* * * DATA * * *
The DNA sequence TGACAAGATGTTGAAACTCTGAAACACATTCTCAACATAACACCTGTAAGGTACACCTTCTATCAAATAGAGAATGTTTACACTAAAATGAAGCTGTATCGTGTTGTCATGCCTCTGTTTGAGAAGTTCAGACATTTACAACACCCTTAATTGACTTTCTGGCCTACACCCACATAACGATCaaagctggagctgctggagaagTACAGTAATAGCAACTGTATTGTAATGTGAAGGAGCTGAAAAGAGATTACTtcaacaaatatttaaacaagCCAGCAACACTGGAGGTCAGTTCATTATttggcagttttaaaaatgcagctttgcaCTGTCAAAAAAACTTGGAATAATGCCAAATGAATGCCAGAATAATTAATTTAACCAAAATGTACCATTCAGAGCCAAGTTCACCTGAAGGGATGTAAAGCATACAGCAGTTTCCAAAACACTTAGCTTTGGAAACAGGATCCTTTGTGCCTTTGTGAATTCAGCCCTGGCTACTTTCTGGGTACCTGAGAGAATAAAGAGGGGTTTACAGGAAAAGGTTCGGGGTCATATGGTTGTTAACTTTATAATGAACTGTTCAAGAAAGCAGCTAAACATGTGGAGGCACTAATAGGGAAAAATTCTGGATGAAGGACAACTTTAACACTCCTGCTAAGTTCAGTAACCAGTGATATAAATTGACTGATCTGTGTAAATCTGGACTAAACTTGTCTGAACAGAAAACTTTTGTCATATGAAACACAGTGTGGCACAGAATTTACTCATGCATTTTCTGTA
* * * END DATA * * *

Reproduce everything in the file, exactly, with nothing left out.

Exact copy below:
The DNA sequence TGACAAGATGTTGAAACTCTGAAACACATTCTCAACATAACACCTGTAAGGTACACCTTCTATCAAATAGAGAATGTTTACACTAAAATGAAGCTGTATCGTGTTGTCATGCCTCTGTTTGAGAAGTTCAGACATTTACAACACCCTTAATTGACTTTCTGGCCTACACCCACATAACGATCaaagctggagctgctggagaagTACAGTAATAGCAACTGTATTGTAATGTGAAGGAGCTGAAAAGAGATTACTtcaacaaatatttaaacaagCCAGCAACACTGGAGGTCAGTTCATTATttggcagttttaaaaatgcagctttgcaCTGTCAAAAAAACTTGGAATAATGCCAAATGAATGCCAGAATAATTAATTTAACCAAAATGTACCATTCAGAGCCAAGTTCACCTGAAGGGATGTAAAGCATACAGCAGTTTCCAAAACACTTAGCTTTGGAAACAGGATCCTTTGTGCCTTTGTGAATTCAGCCCTGGCTACTTTCTGGGTACCTGAGAGAATAAAGAGGGGTTTACAGGAAAAGGTTCGGGGTCATATGGTTGTTAACTTTATAATGAACTGTTCAAGAAAGCAGCTAAACATGTGGAGGCACTAATAGGGAAAAATTCTGGATGAAGGACAACTTTAACACTCCTGCTAAGTTCAGTAACCAGTGATATAAATTGACTGATCTGTGTAAATCTGGACTAAACTTGTCTGAACAGAAAACTTTTGTCATATGAAACACAGTGTGGCACAGAATTTACTCATGCATTTTCTGTA